2. 2. The method as recited in claim 1, wherein process colours being positioned adjacent to each other in the predetermined colour space are each associated with a different screen.
  3. 3. The method as recited in claim 1, wherein the complementary process colours are screened with a different screening angle.
  4. 4. The method as recited in claim 1, wherein the complementary colour image reproduction system is provided with six chromatic colours.
  5. 5. The method as recited in claim 4, wherein the six chromatic colours are red, green, blue, cyan, magneta and yellow.
  6. 6. The method as recited in claim 1, wherein in the selecting step, the selected two complementary colours are cyan and red.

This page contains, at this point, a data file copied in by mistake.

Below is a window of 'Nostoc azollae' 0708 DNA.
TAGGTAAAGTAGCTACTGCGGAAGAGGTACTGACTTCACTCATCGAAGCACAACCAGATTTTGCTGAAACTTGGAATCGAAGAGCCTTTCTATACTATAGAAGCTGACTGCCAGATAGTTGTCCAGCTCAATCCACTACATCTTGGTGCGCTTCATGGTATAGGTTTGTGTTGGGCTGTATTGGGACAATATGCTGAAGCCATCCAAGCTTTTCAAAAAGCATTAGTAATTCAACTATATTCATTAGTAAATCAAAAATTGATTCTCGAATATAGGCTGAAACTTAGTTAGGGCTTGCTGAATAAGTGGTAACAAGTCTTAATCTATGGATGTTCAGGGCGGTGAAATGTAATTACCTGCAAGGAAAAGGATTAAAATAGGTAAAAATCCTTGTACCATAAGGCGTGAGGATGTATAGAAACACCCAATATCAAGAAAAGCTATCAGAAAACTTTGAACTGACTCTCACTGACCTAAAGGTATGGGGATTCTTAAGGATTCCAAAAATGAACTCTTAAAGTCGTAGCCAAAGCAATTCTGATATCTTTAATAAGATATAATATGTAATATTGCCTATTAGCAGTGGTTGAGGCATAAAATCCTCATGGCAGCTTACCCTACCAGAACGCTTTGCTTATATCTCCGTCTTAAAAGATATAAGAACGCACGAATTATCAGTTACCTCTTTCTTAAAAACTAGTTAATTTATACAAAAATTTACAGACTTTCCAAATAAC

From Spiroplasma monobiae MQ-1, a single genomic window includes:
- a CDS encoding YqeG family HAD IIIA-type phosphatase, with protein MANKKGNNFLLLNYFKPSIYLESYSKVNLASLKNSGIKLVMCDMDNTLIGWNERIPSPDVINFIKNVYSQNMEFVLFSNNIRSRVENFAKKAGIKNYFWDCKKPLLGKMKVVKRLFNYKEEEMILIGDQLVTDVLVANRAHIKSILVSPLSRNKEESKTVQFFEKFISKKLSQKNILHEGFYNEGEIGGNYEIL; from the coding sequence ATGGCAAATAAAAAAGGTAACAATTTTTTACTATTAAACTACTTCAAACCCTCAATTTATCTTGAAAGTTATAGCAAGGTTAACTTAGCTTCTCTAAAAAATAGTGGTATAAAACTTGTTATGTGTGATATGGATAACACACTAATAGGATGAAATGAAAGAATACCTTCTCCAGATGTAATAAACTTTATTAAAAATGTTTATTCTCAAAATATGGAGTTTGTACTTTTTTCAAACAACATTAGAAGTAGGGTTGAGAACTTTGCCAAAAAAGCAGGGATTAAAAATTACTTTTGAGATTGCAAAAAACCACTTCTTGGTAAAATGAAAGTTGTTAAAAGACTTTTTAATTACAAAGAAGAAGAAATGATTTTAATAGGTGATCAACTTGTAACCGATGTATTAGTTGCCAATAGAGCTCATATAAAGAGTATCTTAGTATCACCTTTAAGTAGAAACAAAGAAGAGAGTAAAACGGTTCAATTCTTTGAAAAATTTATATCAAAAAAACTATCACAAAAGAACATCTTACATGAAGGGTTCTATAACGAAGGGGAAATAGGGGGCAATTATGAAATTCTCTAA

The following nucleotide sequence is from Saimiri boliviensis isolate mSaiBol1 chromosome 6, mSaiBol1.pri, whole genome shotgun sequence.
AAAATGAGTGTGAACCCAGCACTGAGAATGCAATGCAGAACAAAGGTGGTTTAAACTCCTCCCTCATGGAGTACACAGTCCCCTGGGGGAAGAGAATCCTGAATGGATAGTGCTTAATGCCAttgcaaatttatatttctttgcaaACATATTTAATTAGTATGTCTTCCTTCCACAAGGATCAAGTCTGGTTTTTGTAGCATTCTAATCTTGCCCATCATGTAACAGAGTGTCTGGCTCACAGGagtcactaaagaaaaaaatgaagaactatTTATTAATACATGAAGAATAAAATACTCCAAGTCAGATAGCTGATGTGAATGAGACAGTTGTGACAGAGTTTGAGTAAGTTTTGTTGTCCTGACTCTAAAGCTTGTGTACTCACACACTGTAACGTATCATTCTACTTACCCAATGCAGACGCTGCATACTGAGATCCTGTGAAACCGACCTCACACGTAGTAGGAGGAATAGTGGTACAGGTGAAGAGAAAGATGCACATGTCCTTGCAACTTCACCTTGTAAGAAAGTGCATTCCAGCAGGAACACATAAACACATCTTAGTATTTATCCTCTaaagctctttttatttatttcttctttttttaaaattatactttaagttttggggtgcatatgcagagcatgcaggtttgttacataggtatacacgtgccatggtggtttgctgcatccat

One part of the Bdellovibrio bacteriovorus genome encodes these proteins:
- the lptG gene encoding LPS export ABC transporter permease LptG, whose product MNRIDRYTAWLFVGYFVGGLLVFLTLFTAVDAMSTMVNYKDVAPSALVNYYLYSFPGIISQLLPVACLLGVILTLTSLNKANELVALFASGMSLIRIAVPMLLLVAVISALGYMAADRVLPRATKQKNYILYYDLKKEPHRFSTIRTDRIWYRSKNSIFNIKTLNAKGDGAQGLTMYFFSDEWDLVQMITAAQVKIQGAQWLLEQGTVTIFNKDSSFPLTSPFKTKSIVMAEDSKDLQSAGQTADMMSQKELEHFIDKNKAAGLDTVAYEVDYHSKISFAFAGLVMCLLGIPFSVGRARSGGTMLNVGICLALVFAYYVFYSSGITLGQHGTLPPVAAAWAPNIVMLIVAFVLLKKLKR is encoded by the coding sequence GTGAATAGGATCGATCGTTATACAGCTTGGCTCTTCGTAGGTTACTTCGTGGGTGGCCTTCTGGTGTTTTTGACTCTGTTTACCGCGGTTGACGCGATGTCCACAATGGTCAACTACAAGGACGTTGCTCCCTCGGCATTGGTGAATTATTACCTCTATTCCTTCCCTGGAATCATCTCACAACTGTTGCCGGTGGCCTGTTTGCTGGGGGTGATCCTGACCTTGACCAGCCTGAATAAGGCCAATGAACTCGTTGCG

7. 7. The method as recited in claim 1, wherein each sub-gamut is defined by at least one additive primary process colour and at least one subtractive secondary process colour.
  8. 8. (canceled)
  9. 9. An image processing system for processing a digital multi-colour image for reproduction thereof in a complementary colour image reproduction system provided with a plurality of process colours defining a gamut, the image processing system comprising:
    means for dividing the gamut into a plurality of sub-gamuts, each sub-gamut being defined by three chromatic process colours of the plurality of process colours, such that at least one sub-gamut of the plurality of sub-gamuts comprises complementary process colours;